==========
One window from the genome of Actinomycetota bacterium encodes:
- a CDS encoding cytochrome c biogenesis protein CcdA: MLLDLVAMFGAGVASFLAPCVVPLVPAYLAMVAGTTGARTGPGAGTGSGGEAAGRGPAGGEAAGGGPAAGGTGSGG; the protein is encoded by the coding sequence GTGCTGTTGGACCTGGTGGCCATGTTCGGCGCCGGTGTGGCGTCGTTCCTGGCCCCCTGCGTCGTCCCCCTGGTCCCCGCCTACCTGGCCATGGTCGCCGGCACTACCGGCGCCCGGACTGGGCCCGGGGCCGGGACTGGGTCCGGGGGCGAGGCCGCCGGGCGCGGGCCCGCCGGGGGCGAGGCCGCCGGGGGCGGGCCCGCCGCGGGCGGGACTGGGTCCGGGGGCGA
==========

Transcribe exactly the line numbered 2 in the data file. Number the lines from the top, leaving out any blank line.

- a CDS encoding cytochrome c biogenesis protein CcdA: MLLDLVAMFGAGVASFLAPCVVPLVPAYLAMVAGTTGARTGPGAGTGSGGEAAGRGPAGGEAAGGGPAAGGTGSGG; the protein is encoded by the coding sequence GTGCTGTTGGACCTGGTGGCCATGTTCGGCGCCGGTGTGGCGTCGTTCCTGGCCCCCTGCGTCGTCCCCCTGGTCCCCGCCTACCTGGCCATGGTCGCCGGCACTACCGGCGCCCGGACTGGGCCCGGGGCCGGGACTGGGTCCGGGGGCGAGGCCGCCGGGCGCGGGCCCGCCGGGGGCGAGGCCGCCGGGGGCGGGCCCGCCGCGGGCGGGACTGGGTCCGGGGGCGA